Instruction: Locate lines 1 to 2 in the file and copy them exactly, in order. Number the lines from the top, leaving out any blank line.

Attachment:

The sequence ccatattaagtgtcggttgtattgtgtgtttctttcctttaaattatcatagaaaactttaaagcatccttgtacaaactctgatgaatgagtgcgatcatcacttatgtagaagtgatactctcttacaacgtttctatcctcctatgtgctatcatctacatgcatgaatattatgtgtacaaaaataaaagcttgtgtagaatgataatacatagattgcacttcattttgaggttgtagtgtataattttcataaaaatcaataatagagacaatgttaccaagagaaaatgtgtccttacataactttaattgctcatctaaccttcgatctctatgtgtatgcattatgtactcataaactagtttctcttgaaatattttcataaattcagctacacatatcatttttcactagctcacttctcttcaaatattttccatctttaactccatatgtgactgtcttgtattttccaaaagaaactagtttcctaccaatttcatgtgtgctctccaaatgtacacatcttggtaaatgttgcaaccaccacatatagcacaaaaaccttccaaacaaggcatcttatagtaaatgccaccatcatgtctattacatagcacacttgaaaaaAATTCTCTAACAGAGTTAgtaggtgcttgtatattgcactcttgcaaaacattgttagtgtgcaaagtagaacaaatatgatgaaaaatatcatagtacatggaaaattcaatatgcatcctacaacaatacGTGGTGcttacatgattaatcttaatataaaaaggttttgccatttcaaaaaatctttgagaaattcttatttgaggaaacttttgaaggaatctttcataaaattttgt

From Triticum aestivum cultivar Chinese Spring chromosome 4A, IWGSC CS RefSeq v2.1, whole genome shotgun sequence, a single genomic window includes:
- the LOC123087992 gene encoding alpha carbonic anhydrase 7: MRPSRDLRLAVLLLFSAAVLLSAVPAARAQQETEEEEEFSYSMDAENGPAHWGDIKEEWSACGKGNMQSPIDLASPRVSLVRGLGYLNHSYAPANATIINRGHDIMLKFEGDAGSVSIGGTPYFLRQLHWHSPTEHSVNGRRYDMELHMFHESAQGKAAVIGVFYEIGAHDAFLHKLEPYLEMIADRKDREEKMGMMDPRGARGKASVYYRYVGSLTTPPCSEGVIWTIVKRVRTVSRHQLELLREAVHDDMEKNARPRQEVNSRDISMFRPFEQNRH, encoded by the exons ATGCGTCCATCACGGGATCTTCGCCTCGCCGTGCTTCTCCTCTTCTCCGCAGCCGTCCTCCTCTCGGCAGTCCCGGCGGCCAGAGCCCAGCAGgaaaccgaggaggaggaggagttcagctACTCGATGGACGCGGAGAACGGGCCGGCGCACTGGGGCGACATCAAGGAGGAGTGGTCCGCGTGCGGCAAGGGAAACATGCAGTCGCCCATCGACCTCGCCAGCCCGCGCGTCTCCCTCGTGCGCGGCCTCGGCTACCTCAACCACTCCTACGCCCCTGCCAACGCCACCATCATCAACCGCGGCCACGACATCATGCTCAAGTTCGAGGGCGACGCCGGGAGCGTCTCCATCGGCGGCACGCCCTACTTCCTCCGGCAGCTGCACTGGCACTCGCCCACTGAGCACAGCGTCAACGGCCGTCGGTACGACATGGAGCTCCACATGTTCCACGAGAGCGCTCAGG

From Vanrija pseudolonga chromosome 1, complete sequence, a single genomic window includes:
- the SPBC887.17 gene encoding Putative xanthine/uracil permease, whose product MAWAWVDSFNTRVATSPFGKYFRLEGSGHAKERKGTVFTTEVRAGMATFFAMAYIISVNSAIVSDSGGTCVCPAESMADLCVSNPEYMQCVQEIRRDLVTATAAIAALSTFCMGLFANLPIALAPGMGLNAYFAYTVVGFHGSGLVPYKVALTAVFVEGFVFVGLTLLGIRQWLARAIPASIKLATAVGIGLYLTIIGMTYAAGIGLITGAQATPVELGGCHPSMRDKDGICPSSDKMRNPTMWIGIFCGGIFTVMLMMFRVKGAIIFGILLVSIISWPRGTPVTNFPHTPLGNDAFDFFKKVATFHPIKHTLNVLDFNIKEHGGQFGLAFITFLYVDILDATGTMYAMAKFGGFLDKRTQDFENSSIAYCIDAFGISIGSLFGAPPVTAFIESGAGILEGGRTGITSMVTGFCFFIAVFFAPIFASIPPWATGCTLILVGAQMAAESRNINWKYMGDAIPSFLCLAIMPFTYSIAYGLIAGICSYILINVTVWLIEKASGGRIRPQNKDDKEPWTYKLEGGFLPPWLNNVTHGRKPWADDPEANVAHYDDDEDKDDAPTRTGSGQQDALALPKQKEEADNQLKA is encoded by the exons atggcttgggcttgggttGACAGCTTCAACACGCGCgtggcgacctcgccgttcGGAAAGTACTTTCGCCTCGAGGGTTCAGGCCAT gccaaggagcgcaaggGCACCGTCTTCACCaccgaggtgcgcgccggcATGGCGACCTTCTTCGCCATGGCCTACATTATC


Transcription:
The sequence ccatattaagtgtcggttgtattgtgtgtttctttcctttaaattatcatagaaaactttaaagcatccttgtacaaactctgatgaatgagtgcgatcatcacttatgtagaagtgatactctcttacaacgtttctatcctcctatgtgctatcatctacatgcatgaatattatgtgtacaaaaataaaagcttgtgtagaatgataatacatagattgcacttcattttgaggttgtagtgtataattttcataaaaatcaataatagagacaatgttaccaagagaaaatgtgtccttacataactttaattgctcatctaaccttcgatctctatgtgtatgcattatgtactcataaactagtttctcttgaaatattttcataaattcagctacacatatcatttttcactagctcacttctcttcaaatattttccatctttaactccatatgtgactgtcttgtattttccaaaagaaactagtttcctaccaatttcatgtgtgctctccaaatgtacacatcttggtaaatgttgcaaccaccacatatagcacaaaaaccttccaaacaaggcatcttatagtaaatgccaccatcatgtctattacatagcacacttgaaaaaAATTCTCTAACAGAGTTAgtaggtgcttgtatattgcactcttgcaaaacattgttagtgtgcaaagtagaacaaatatgatgaaaaatatcatagtacatggaaaattcaatatgcatcctacaacaatacGTGGTGcttacatgattaatcttaatataaaaaggttttgccatttcaaaaaatctttgagaaattcttatttgaggaaacttttgaaggaatctttcataaaattttgt

From Triticum aestivum cultivar Chinese Spring chromosome 4A, IWGSC CS RefSeq v2.1, whole genome shotgun sequence, a single genomic window includes: